Actionable marketing tips: Influencers, like traditional print media, have solid audiences that read their content because they appreciate the point of view and the information delivered. As a marketer, you can leverage their audience to distribute, reinforce and add value to your brand.
3. Influencers create content
As bloggers, most influencers create text information as well as linking to other writing. They understand the power of quality content marketing and how it’s essential to social media interactions.
- 84% of influencers write text posts. Bloggers are facile writers who have built up their blogging habits over time.
- 38% of influencers post photographs. While many bloggers add an image or photograph to a written article to lure readers in, about three out of eight post photographs. Given the ease of taking and sharing photos with smartphones, many of these photographs end up on image-friendly tumblrs and Instagram. Expect this form of content creation and use to increase.
- 10% of influencers post video. Despite the power of video for conveying a message, it’s expensive to do professionally relative to other content formats.
- 4% of influencers use audio. To-date, personal audio has yet to take off but don’t wait if you’re looking to build a following because influencers are building their platforms. One high visibility social media expert doing so is Mike Stelzner of Social Media Examiner who has a weekly podcast. He believes that the growth in personal devices will lead to growth in audio since it’s a great background medium.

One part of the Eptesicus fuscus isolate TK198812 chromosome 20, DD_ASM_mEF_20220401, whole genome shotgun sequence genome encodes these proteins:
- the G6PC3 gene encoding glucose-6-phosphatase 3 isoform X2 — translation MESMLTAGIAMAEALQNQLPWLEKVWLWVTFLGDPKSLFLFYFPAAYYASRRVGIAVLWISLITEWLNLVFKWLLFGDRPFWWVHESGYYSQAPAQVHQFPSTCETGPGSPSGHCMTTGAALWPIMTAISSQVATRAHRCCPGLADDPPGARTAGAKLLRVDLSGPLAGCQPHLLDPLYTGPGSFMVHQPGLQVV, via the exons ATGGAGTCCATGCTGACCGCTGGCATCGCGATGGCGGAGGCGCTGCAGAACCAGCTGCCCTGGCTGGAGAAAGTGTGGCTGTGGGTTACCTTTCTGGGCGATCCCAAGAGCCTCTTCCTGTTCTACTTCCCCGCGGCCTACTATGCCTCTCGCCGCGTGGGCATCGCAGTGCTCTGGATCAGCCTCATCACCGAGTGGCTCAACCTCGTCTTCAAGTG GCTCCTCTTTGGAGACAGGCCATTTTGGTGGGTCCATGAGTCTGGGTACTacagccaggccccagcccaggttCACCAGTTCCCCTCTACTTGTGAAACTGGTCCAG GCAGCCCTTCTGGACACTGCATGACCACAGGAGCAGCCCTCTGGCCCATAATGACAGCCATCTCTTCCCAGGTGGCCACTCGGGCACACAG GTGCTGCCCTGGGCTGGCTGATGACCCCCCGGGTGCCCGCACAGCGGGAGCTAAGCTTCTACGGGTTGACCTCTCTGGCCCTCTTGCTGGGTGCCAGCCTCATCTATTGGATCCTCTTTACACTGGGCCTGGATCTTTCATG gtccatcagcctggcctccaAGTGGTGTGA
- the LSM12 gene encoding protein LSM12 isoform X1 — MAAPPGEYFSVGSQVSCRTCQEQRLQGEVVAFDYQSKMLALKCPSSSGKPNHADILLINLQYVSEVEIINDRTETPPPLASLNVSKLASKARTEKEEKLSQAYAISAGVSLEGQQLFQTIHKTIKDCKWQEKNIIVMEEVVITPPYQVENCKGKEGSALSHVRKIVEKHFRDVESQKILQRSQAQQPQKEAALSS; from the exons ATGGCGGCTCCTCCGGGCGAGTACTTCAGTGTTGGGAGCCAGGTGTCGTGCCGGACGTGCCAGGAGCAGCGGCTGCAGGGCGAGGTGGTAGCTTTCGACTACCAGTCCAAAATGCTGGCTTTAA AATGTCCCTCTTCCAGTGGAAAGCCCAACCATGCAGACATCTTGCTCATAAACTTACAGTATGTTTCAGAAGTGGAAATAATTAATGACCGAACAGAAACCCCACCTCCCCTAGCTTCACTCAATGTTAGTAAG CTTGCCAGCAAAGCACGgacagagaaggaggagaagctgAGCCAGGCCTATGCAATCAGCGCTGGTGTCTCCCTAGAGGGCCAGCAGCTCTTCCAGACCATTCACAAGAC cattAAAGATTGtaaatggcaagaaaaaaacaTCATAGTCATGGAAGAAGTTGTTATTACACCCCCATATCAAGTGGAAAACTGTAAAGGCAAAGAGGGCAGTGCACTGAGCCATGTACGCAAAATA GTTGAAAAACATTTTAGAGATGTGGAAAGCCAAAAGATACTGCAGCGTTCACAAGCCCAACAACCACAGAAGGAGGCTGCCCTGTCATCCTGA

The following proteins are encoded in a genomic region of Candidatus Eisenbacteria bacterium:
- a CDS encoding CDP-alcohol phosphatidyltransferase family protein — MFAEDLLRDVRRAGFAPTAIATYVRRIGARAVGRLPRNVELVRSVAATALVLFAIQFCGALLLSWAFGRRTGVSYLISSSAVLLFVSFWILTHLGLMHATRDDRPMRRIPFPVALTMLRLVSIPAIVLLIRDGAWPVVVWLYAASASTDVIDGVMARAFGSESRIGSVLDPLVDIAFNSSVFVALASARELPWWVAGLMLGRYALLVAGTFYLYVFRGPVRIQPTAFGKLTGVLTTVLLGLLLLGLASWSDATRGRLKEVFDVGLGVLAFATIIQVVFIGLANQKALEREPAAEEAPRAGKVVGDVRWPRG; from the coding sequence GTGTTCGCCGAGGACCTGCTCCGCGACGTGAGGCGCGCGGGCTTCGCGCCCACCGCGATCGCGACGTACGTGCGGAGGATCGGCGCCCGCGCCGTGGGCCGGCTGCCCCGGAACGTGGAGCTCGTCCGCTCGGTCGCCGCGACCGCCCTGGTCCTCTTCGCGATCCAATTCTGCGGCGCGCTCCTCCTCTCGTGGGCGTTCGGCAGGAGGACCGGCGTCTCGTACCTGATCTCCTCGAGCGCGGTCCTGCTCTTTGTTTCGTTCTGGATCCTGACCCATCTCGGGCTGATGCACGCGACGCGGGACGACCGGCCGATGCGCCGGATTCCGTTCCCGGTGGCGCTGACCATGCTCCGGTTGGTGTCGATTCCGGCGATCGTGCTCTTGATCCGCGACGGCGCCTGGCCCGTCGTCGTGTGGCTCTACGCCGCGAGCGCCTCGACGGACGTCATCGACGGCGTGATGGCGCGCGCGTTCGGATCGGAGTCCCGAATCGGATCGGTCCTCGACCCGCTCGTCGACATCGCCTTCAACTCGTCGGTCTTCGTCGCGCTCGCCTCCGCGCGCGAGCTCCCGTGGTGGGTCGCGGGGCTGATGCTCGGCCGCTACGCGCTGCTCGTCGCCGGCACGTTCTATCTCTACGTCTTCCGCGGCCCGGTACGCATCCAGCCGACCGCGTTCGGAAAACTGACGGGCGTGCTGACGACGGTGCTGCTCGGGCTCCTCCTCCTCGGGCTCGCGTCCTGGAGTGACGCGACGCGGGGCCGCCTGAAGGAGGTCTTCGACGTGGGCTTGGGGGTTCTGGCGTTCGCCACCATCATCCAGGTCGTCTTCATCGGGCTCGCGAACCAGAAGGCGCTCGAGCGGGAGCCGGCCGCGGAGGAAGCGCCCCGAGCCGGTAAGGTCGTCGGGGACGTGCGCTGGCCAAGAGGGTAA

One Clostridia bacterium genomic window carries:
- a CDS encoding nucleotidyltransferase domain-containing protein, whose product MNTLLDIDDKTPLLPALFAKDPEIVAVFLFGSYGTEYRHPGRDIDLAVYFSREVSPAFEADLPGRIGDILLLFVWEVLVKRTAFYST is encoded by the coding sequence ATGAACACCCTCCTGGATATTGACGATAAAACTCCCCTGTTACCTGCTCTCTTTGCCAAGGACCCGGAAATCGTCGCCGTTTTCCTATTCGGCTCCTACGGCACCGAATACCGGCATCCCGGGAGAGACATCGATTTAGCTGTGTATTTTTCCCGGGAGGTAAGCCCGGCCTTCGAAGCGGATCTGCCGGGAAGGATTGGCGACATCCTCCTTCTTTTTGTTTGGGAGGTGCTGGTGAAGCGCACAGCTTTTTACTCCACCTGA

Actionable marketing tips: Build your blog as the hub of your content marketing. Chris Brogan calls it your social media home base. While text dominates among influencers, underestimate photos at your own peril because they’re easy to take and share. In fact, Facebook is the largest source of photographs.
4. Influencers use social media to drive results
For influencers, social media yields referrals, shares and revenues. As the most used sites, it’s no surprise that Facebook and Twitter yield the most results. But proportionately, when you take into consideration their usage (see Finding 1,) LinkedIn, YouTube and Google+ are significantly more effective.